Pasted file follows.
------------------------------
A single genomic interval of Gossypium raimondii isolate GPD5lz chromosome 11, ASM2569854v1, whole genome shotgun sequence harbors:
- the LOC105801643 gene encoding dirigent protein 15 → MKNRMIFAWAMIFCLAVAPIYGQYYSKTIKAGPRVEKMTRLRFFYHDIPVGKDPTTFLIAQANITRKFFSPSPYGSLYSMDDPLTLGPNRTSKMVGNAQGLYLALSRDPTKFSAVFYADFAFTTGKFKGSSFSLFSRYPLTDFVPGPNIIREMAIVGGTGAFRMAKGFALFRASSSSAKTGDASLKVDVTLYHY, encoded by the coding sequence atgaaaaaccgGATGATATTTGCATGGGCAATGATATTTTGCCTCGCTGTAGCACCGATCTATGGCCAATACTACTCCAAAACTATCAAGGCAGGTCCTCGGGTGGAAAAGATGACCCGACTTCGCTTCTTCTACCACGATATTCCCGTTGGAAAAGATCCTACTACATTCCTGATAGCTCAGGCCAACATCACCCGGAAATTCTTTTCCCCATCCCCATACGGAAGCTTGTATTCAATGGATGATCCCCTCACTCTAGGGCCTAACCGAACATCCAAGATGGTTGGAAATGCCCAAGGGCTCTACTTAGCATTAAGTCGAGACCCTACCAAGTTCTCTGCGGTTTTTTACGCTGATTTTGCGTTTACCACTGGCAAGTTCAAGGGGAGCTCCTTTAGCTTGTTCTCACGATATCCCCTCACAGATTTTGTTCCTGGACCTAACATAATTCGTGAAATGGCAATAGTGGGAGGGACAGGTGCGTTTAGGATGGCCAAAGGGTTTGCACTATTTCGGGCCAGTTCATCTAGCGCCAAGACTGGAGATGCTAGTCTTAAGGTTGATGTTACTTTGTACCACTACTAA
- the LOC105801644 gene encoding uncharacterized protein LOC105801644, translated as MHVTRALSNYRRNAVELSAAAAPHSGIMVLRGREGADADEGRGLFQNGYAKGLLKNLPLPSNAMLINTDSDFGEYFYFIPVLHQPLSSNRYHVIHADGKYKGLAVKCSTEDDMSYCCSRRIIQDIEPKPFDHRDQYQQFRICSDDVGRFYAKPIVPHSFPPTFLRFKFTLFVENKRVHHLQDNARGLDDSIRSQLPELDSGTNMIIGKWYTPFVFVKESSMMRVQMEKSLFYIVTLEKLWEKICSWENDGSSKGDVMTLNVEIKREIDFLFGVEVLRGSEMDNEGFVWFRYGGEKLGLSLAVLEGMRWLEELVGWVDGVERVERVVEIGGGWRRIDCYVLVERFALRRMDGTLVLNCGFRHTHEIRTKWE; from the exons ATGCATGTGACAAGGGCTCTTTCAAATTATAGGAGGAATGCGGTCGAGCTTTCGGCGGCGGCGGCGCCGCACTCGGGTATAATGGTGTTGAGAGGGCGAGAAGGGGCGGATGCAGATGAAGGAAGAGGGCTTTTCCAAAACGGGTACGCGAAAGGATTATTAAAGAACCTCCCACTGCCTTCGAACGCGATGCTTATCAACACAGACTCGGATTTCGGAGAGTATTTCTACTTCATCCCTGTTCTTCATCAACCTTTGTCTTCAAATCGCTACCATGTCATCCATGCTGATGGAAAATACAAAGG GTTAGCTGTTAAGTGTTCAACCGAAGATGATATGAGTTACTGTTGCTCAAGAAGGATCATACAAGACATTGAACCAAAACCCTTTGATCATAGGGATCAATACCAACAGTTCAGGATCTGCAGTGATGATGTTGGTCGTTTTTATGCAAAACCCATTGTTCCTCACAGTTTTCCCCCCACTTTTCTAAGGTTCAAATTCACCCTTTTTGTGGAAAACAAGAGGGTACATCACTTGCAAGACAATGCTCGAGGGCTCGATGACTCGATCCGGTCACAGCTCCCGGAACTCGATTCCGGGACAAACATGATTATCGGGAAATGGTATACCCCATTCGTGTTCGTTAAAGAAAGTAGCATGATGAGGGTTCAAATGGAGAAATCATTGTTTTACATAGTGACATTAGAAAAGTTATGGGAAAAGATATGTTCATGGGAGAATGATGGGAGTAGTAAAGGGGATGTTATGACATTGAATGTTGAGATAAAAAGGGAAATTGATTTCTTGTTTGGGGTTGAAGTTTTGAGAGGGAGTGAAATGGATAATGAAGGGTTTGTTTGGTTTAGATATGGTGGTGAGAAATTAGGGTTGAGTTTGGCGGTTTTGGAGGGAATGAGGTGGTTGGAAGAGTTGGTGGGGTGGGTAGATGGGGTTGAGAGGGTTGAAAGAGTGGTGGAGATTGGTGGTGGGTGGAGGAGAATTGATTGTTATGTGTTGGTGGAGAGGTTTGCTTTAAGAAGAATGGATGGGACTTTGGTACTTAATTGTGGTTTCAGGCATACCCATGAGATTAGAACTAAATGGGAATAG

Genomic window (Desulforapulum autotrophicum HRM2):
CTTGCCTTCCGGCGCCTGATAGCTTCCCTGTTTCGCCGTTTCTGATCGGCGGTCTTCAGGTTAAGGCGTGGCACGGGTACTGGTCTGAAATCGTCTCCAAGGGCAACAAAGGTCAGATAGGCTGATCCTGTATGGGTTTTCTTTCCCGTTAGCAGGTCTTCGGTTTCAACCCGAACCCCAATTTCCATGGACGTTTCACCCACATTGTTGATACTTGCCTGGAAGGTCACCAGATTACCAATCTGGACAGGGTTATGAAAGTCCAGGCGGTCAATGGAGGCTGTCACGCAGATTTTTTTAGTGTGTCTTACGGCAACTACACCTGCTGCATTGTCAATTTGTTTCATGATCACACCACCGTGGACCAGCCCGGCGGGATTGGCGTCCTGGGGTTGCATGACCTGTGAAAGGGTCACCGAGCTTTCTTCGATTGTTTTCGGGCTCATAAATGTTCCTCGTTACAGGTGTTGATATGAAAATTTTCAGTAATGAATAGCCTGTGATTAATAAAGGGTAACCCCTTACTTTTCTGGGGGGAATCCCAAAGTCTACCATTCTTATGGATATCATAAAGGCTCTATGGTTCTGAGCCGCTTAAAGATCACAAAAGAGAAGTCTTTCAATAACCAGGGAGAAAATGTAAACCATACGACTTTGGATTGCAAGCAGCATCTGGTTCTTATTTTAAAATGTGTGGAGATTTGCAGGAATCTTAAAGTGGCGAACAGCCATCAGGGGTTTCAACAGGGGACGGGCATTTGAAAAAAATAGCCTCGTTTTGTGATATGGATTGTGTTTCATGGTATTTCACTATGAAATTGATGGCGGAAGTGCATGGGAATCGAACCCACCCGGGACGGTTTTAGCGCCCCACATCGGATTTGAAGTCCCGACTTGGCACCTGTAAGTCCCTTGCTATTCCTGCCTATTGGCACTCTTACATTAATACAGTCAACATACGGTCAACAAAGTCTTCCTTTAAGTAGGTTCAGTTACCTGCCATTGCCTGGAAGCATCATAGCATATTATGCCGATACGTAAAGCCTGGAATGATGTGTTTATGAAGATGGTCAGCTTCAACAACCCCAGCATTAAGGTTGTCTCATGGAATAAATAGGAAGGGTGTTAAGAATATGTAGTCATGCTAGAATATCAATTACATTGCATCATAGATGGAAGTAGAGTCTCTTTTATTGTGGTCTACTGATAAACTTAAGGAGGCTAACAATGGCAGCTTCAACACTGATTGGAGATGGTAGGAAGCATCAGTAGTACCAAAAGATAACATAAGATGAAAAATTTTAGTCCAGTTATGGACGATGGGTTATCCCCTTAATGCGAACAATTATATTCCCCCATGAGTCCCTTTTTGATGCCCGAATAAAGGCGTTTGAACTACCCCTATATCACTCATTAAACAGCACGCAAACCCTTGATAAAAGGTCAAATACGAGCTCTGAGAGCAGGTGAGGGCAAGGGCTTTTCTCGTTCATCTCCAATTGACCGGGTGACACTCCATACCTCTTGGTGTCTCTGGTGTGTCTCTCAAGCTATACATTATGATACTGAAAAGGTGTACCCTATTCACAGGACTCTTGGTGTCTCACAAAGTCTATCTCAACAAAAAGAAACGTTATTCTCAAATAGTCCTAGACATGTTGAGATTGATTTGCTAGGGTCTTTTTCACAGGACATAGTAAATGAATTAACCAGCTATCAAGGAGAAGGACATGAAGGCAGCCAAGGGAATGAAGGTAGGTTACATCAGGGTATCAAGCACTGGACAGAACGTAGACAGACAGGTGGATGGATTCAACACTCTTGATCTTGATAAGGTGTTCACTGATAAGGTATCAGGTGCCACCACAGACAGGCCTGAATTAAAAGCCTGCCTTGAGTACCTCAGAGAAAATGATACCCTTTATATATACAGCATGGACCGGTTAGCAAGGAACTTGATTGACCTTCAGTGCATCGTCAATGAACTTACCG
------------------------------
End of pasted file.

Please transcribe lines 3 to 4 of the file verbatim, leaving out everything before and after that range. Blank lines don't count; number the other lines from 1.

- the LOC105801644 gene encoding uncharacterized protein LOC105801644, translated as MHVTRALSNYRRNAVELSAAAAPHSGIMVLRGREGADADEGRGLFQNGYAKGLLKNLPLPSNAMLINTDSDFGEYFYFIPVLHQPLSSNRYHVIHADGKYKGLAVKCSTEDDMSYCCSRRIIQDIEPKPFDHRDQYQQFRICSDDVGRFYAKPIVPHSFPPTFLRFKFTLFVENKRVHHLQDNARGLDDSIRSQLPELDSGTNMIIGKWYTPFVFVKESSMMRVQMEKSLFYIVTLEKLWEKICSWENDGSSKGDVMTLNVEIKREIDFLFGVEVLRGSEMDNEGFVWFRYGGEKLGLSLAVLEGMRWLEELVGWVDGVERVERVVEIGGGWRRIDCYVLVERFALRRMDGTLVLNCGFRHTHEIRTKWE; from the exons ATGCATGTGACAAGGGCTCTTTCAAATTATAGGAGGAATGCGGTCGAGCTTTCGGCGGCGGCGGCGCCGCACTCGGGTATAATGGTGTTGAGAGGGCGAGAAGGGGCGGATGCAGATGAAGGAAGAGGGCTTTTCCAAAACGGGTACGCGAAAGGATTATTAAAGAACCTCCCACTGCCTTCGAACGCGATGCTTATCAACACAGACTCGGATTTCGGAGAGTATTTCTACTTCATCCCTGTTCTTCATCAACCTTTGTCTTCAAATCGCTACCATGTCATCCATGCTGATGGAAAATACAAAGG GTTAGCTGTTAAGTGTTCAACCGAAGATGATATGAGTTACTGTTGCTCAAGAAGGATCATACAAGACATTGAACCAAAACCCTTTGATCATAGGGATCAATACCAACAGTTCAGGATCTGCAGTGATGATGTTGGTCGTTTTTATGCAAAACCCATTGTTCCTCACAGTTTTCCCCCCACTTTTCTAAGGTTCAAATTCACCCTTTTTGTGGAAAACAAGAGGGTACATCACTTGCAAGACAATGCTCGAGGGCTCGATGACTCGATCCGGTCACAGCTCCCGGAACTCGATTCCGGGACAAACATGATTATCGGGAAATGGTATACCCCATTCGTGTTCGTTAAAGAAAGTAGCATGATGAGGGTTCAAATGGAGAAATCATTGTTTTACATAGTGACATTAGAAAAGTTATGGGAAAAGATATGTTCATGGGAGAATGATGGGAGTAGTAAAGGGGATGTTATGACATTGAATGTTGAGATAAAAAGGGAAATTGATTTCTTGTTTGGGGTTGAAGTTTTGAGAGGGAGTGAAATGGATAATGAAGGGTTTGTTTGGTTTAGATATGGTGGTGAGAAATTAGGGTTGAGTTTGGCGGTTTTGGAGGGAATGAGGTGGTTGGAAGAGTTGGTGGGGTGGGTAGATGGGGTTGAGAGGGTTGAAAGAGTGGTGGAGATTGGTGGTGGGTGGAGGAGAATTGATTGTTATGTGTTGGTGGAGAGGTTTGCTTTAAGAAGAATGGATGGGACTTTGGTACTTAATTGTGGTTTCAGGCATACCCATGAGATTAGAACTAAATGGGAATAG

Genomic window (Desulforapulum autotrophicum HRM2):